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Cross-border co-operation

Nordregio News Issue 1 2015

Photo: Lisa Hörnström/

Cross-border co-operation

In this issue of Nordregio News, we focus on cross-border co-operation and its impact on regional development in Nordic and European border regions. We have studied how cross-border co-operation is structured and managed, and whether its full potential for sustainable growth has been realized. The added value of cross-border co-operation can be defined and measured in various ways, including improvement of cross-border infrastructure and increasing flows of tourists.

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Added value of cross-border co-operation

By Lisa Hörnström, Aslı Tepecik Diş and Anna Berlina

Cross-border co-operation has the objective of reducing the effects of barriers, including administrative, legal and physical barriers, that are found at borders. Local and regional authori-ties and organizations co-operate across borders to promote regional development by improving infrastructure and public transport, by managing and monitoring common cultural and natural heritage and by reducing border obstacles such as differences in national regulation in order to facilitate mobility across borders.

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The Swedish-Norwegian cross-border region

By Bjarge Schwenke Fors

The Swedish–Norwegian region, as defined in the project, spans the northernmost section of the 1630 km long Swe-dish–Norwegian border. It includes the Swedish towns and municipalities of Gällivare and Kiruna, and the region of Ofo-ten with the town of Narvik on the Norwegian side of the bor-der (see map 2). The region is sparsely populated, with 70 000 people living within an area of 42 000 square km (the size of Denmark). Rough mountainous terrain separates the Norwegian and Swedish parts of the region from each oth-er. The only cross-border connections are a road (European route E10) and a railway (the Iron Ore Line). Mining is the principal economic activity in the region. Iron ore (90% of the EU’s total production) is extracted on the Swedish side and transported across the border to the warm-water, deep-sea port of Narvik, from where it is shipped to the world market.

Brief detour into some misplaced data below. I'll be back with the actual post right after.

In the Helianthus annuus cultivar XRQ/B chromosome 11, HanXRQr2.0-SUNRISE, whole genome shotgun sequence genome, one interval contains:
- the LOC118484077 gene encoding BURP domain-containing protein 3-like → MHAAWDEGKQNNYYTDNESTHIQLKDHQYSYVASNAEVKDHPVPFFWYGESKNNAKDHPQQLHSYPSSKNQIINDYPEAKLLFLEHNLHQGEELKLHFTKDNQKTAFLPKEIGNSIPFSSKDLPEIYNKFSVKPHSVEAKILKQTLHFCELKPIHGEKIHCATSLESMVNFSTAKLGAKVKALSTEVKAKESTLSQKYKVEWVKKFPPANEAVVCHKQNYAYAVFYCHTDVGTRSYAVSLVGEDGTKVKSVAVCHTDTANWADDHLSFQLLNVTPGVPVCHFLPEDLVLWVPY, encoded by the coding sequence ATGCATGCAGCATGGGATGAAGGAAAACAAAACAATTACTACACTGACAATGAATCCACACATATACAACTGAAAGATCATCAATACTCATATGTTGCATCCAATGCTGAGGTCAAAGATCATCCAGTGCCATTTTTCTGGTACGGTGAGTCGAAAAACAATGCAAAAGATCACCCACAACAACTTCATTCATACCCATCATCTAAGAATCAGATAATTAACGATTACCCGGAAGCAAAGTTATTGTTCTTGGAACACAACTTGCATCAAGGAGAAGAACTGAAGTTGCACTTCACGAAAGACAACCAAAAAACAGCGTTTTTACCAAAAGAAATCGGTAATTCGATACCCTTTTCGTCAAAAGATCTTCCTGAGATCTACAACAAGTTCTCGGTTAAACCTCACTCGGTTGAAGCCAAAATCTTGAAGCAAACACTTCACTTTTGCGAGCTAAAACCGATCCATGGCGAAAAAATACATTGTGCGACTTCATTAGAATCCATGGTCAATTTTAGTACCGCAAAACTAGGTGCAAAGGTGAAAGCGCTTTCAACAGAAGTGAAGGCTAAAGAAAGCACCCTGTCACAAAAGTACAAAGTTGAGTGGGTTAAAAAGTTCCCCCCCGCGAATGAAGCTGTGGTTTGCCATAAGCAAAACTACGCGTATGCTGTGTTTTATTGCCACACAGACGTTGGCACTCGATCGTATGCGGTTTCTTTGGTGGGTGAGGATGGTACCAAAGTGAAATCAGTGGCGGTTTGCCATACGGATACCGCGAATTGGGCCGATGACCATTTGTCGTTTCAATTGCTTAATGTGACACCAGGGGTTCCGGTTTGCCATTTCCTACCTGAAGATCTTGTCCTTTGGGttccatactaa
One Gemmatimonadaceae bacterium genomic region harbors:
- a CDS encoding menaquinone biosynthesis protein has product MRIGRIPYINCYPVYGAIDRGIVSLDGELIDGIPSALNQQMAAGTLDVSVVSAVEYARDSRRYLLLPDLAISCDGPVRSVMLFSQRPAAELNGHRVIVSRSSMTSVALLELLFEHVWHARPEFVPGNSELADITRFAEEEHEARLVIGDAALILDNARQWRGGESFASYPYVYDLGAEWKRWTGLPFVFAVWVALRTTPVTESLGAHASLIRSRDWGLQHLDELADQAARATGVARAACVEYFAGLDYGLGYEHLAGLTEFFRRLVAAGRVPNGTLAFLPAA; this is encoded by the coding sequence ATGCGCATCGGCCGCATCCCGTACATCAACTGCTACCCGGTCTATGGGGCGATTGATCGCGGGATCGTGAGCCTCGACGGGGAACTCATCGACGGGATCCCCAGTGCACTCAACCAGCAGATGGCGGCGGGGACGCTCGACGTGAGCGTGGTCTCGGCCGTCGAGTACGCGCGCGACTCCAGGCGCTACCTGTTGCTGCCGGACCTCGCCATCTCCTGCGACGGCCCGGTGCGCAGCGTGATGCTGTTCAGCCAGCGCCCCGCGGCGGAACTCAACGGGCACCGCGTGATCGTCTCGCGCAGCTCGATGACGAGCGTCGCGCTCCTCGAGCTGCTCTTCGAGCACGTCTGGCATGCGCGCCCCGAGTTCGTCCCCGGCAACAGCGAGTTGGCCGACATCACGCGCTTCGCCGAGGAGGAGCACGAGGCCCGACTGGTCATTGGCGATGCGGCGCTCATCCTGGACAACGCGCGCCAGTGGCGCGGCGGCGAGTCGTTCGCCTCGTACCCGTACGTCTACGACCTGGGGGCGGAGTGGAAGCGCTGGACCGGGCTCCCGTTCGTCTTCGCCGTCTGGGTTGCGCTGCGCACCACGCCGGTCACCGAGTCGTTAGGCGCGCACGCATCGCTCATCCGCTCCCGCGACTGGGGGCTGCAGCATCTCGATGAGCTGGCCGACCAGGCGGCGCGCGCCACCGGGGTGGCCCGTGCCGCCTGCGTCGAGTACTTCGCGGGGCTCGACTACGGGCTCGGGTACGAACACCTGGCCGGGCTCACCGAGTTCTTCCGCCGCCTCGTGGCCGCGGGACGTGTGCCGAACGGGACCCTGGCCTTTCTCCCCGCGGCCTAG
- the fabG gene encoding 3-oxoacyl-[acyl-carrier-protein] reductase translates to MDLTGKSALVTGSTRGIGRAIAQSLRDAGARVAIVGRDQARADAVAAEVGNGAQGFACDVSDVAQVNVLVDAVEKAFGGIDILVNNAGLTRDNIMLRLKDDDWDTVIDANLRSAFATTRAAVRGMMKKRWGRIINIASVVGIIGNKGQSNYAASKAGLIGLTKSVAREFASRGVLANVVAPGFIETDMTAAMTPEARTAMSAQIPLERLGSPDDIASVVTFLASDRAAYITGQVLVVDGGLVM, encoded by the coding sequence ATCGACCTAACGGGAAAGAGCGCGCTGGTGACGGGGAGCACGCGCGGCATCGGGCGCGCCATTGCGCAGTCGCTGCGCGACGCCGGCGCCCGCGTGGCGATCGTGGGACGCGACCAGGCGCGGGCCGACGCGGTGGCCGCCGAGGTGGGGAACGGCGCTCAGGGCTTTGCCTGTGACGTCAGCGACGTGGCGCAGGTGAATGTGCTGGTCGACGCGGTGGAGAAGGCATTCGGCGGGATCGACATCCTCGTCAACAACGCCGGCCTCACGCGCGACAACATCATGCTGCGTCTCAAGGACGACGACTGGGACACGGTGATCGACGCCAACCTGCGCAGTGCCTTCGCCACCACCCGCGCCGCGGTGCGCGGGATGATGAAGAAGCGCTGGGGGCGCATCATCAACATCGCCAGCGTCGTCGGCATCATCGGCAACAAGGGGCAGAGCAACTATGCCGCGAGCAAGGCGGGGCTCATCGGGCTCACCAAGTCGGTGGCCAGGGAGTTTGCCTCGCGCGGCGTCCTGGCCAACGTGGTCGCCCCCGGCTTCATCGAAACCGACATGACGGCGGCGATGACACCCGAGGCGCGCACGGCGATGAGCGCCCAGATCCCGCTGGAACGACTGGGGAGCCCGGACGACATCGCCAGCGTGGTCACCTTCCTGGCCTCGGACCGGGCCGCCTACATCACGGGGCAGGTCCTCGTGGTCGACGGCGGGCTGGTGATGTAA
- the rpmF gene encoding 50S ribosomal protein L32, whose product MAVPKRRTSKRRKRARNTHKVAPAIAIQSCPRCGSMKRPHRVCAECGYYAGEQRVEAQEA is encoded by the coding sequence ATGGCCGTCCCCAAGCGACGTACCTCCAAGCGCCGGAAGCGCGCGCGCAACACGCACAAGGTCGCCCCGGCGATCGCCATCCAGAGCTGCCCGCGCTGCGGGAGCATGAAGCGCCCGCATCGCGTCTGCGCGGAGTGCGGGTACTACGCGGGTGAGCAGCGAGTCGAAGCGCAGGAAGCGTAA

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On the added value of cross-border co-operation:

By James Scott

Cross-border co-operation (CBC) can be defined as political projects carried out by state, private and third-sector actors with the express goal of extracting benefit from joint initiatives in various economic, social, environmental and political fields. Through new forms of political and economic interaction – both institutional and informal – it has been suggested that greater cost-effectiveness in public investment can be achieved, eco-nomic complementarities exploited, the scope for strategic planning widened and environmental problems more directly and effectively addressed. Furthermore, research interest in CBC has been spurred by the momentous political changes of the past two decades.

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